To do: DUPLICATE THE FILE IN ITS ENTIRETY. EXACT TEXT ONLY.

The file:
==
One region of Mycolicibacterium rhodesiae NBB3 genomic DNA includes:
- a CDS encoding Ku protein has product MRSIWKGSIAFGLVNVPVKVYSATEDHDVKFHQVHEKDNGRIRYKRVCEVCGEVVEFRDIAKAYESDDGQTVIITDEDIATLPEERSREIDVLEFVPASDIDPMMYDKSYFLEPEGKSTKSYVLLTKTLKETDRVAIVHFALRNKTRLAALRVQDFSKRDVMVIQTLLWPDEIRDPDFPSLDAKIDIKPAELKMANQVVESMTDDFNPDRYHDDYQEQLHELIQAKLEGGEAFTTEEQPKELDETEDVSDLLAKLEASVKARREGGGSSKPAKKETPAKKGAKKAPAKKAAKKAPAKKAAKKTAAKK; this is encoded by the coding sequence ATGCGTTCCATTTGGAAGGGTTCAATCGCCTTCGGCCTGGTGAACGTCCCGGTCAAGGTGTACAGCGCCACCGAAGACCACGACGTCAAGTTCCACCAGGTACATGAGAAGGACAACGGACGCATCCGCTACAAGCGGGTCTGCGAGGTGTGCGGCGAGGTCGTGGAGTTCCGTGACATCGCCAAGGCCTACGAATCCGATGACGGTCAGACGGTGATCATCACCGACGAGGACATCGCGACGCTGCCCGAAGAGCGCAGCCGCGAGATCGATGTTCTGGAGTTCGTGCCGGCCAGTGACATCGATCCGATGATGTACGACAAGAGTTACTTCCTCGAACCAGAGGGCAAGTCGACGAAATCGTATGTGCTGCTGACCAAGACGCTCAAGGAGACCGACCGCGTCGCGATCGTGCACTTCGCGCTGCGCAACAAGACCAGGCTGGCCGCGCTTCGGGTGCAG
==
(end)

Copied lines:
One region of Mycolicibacterium rhodesiae NBB3 genomic DNA includes:
- a CDS encoding Ku protein has product MRSIWKGSIAFGLVNVPVKVYSATEDHDVKFHQVHEKDNGRIRYKRVCEVCGEVVEFRDIAKAYESDDGQTVIITDEDIATLPEERSREIDVLEFVPASDIDPMMYDKSYFLEPEGKSTKSYVLLTKTLKETDRVAIVHFALRNKTRLAALRVQDFSKRDVMVIQTLLWPDEIRDPDFPSLDAKIDIKPAELKMANQVVESMTDDFNPDRYHDDYQEQLHELIQAKLEGGEAFTTEEQPKELDETEDVSDLLAKLEASVKARREGGGSSKPAKKETPAKKGAKKAPAKKAAKKAPAKKAAKKTAAKK; this is encoded by the coding sequence ATGCGTTCCATTTGGAAGGGTTCAATCGCCTTCGGCCTGGTGAACGTCCCGGTCAAGGTGTACAGCGCCACCGAAGACCACGACGTCAAGTTCCACCAGGTACATGAGAAGGACAACGGACGCATCCGCTACAAGCGGGTCTGCGAGGTGTGCGGCGAGGTCGTGGAGTTCCGTGACATCGCCAAGGCCTACGAATCCGATGACGGTCAGACGGTGATCATCACCGACGAGGACATCGCGACGCTGCCCGAAGAGCGCAGCCGCGAGATCGATGTTCTGGAGTTCGTGCCGGCCAGTGACATCGATCCGATGATGTACGACAAGAGTTACTTCCTCGAACCAGAGGGCAAGTCGACGAAATCGTATGTGCTGCTGACCAAGACGCTCAAGGAGACCGACCGCGTCGCGATCGTGCACTTCGCGCTGCGCAACAAGACCAGGCTGGCCGCGCTTCGGGTGCAG